Type 1 diabetes: everyday confessions

It’s very hard to do things by the book all the time. While all advice is given for a reason, if you’ve got Type 1 diabetes you might take the occasional shortcut or use your diabetes as an excuse. And that’s just human nature.

We’ve done a quick run round of our Type 1 colleagues at Diabetes UK and we’ve got a collection of the things they’ve fessed up to when it comes to their diabetes. Do any sound familiar? What will you confess to?

Of course, we’ve got a comment from Libby, one of our clinical experts to flag up any possible risks. That’s us being responsible.

There’s no way I use a new lancet each time for blood tests. I really only do it when someone’s looking. 

Libby says: Using a lancet more than once makes it blunt, so it hurts more when you prick your finger. There’s a small risk of infection from using a lancet lots of times too.

 

I sometimes inject through my trousers.

Libby says: Insulin needles are so short now that injecting through your trousers can make a real difference on how deep your injection goes.

Your insulin should get to the fatty layer under your skin, but injecting through your trousers might mean it doesn’t get deep enough, so it doesn’t get absorbed properly. And that can upset your blood sugars.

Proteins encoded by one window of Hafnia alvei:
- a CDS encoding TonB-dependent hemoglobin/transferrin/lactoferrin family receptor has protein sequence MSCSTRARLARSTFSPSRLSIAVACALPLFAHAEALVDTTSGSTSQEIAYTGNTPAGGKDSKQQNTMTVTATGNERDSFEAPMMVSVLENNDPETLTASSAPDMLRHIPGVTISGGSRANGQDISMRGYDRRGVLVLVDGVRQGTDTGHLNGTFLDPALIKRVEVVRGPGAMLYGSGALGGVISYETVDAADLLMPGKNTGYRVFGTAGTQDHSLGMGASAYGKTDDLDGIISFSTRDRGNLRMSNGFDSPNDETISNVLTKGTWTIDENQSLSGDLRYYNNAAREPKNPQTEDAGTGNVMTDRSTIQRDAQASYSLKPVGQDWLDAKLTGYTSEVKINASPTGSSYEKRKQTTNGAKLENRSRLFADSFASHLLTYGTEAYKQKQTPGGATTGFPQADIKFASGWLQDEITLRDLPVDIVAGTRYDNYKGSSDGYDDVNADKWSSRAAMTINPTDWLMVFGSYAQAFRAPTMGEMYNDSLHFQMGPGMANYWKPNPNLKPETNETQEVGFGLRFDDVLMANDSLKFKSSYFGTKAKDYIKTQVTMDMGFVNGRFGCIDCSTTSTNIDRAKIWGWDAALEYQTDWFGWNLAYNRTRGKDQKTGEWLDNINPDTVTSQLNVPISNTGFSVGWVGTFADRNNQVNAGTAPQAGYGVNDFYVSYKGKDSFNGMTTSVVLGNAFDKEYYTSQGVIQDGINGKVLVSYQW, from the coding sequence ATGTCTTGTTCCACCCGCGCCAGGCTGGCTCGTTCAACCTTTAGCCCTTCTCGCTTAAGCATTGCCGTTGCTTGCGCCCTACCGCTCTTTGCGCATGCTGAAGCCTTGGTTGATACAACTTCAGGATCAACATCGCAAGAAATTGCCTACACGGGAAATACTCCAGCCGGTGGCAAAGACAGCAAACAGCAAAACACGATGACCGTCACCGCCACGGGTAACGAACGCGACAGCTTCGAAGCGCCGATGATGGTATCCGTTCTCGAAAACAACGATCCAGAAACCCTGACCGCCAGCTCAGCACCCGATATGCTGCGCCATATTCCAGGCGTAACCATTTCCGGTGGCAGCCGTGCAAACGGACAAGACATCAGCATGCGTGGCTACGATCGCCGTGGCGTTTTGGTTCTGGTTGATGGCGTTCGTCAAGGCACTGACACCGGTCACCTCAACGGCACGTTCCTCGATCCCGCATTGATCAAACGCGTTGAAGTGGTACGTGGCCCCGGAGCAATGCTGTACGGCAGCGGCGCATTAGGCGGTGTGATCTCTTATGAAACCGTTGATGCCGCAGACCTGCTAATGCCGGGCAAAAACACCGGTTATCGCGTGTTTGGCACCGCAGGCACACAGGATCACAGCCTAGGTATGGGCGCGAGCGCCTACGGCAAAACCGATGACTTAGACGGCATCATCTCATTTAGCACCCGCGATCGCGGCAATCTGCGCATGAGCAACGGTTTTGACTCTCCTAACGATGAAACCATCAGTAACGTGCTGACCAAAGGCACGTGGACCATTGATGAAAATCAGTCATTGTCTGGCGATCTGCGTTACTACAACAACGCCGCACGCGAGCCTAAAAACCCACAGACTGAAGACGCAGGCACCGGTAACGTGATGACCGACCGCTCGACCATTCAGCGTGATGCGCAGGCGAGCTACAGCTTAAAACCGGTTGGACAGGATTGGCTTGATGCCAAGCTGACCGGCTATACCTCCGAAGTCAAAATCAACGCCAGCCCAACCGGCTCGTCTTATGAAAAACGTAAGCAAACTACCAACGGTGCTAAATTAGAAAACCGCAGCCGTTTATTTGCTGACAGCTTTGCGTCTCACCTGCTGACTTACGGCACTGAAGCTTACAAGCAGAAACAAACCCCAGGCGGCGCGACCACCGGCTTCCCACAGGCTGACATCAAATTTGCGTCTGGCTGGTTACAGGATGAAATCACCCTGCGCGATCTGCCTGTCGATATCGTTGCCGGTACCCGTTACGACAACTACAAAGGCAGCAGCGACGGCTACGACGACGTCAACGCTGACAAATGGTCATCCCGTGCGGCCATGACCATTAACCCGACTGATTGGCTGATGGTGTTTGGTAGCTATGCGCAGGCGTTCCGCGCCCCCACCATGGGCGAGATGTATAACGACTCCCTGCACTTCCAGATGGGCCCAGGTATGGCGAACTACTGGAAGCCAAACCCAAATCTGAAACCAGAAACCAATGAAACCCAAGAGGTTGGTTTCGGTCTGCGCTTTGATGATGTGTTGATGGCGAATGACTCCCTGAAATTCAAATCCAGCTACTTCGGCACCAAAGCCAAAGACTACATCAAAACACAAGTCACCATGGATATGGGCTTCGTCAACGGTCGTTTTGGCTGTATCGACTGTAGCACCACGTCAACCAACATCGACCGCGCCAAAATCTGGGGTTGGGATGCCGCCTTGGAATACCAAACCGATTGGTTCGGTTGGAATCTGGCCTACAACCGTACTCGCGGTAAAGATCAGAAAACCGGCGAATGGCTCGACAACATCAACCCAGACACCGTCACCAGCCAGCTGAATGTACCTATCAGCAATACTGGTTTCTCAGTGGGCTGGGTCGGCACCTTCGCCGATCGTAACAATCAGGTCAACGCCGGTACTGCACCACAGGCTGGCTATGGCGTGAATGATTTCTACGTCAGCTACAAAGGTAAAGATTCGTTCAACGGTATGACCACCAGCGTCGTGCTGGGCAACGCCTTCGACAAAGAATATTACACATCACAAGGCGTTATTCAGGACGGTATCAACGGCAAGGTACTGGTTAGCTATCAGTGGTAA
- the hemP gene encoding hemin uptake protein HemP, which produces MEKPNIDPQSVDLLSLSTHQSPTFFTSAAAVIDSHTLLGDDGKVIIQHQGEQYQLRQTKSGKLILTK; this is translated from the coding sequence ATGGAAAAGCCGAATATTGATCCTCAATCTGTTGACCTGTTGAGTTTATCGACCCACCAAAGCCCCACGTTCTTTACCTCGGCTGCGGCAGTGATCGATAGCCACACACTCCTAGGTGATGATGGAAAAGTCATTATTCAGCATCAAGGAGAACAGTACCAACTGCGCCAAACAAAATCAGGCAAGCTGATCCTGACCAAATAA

I don’t eat the prescribed 15g of carbs when I’m low.
A whole packet of fruit pastilles is surprisingly easy to get through.

Libby says: It’s so easy to keep eating when you feel low, either because a hypo makes you really hungry, or because you want the hypo feelings to go away as quickly as possible. But having the whole packet of fruit pastilles is very likely to make you go too high later.

A while ago I had a terrible habit of leaving my pump at home.
I’d take it off for the shower and completely forget to put it back on.

Libby says: So easy to do, especially if you’re new to a pump. 

The pump only has short acting insulin in it, so once it’s disconnected your blood sugars are going to go up pretty quickly, as there’s no insulin working. You should really only disconnect your pump for about an hour.

I should keep my insulin in the fridge but I don’t.
It’s under my desk in front of a window.

Libby says: Insulin that’s in your pen is fine at room temperature, but it shouldn’t get too hot or else it won’t work properly, and that can upset your diabetes management. So it’s never a good idea to keep it by a window in the sun, near a radiator, in a car glovebox and places like these.

Spare insulin that’s not in your pen needs to stay in the fridge (but not the freezer) again to make sure it works effectively. 

I should order repeat prescriptions before I run out of test strips etc.

Libby says: Trying to get hold of insulin urgently can be tricky, as you can’t guarantee your local pharmacy will have it in stock.

Some pharmacies offer a service where if you register with them they will contact your GP to request your prescription and then you pick it up from them or they send it to you.

If I’m feeling lazy, sometimes I pretend to feel a hypo coming on so my mum brings me food and drink. Bad person!

Libby says:Treating a hypo when you’re blood sugars are at an OK level will only make you go high. If you’re hungry that’s fine of course, but you need to eat and inject.